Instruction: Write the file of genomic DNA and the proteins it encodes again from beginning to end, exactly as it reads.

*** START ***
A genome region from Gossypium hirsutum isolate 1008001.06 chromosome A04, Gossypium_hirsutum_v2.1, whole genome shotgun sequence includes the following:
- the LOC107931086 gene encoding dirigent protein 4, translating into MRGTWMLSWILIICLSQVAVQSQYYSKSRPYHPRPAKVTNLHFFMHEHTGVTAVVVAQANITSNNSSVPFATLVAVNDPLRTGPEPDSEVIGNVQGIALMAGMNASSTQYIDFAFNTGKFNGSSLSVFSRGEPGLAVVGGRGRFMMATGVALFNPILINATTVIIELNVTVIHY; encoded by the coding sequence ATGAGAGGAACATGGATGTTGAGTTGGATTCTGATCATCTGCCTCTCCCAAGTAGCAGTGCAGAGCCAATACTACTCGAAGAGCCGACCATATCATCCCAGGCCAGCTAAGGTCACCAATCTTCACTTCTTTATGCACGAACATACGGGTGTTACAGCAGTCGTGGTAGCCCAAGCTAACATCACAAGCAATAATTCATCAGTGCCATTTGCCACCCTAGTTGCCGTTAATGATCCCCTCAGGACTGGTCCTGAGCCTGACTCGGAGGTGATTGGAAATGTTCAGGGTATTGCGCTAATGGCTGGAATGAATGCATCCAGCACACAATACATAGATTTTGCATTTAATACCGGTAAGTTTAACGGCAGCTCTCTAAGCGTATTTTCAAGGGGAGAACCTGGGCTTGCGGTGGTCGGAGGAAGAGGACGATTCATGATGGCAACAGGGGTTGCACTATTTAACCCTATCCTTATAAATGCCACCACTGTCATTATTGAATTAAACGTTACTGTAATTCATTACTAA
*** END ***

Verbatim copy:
A genome region from Gossypium hirsutum isolate 1008001.06 chromosome A04, Gossypium_hirsutum_v2.1, whole genome shotgun sequence includes the following:
- the LOC107931086 gene encoding dirigent protein 4, translating into MRGTWMLSWILIICLSQVAVQSQYYSKSRPYHPRPAKVTNLHFFMHEHTGVTAVVVAQANITSNNSSVPFATLVAVNDPLRTGPEPDSEVIGNVQGIALMAGMNASSTQYIDFAFNTGKFNGSSLSVFSRGEPGLAVVGGRGRFMMATGVALFNPILINATTVIIELNVTVIHY; encoded by the coding sequence ATGAGAGGAACATGGATGTTGAGTTGGATTCTGATCATCTGCCTCTCCCAAGTAGCAGTGCAGAGCCAATACTACTCGAAGAGCCGACCATATCATCCCAGGCCAGCTAAGGTCACCAATCTTCACTTCTTTATGCACGAACATACGGGTGTTACAGCAGTCGTGGTAGCCCAAGCTAACATCACAAGCAATAATTCATCAGTGCCATTTGCCACCCTAGTTGCCGTTAATGATCCCCTCAGGACTGGTCCTGAGCCTGACTCGGAGGTGATTGGAAATGTTCAGGGTATTGCGCTAATGGCTGGAATGAATGCATCCAGCACACAATACATAGATTTTGCATTTAATACCGGTAAGTTTAACGGCAGCTCTCTAAGCGTATTTTCAAGGGGAGAACCTGGGCTTGCGGTGGTCGGAGGAAGAGGACGATTCATGATGGCAACAGGGGTTGCACTATTTAACCCTATCCTTATAAATGCCACCACTGTCATTATTGAATTAAACGTTACTGTAATTCATTACTAA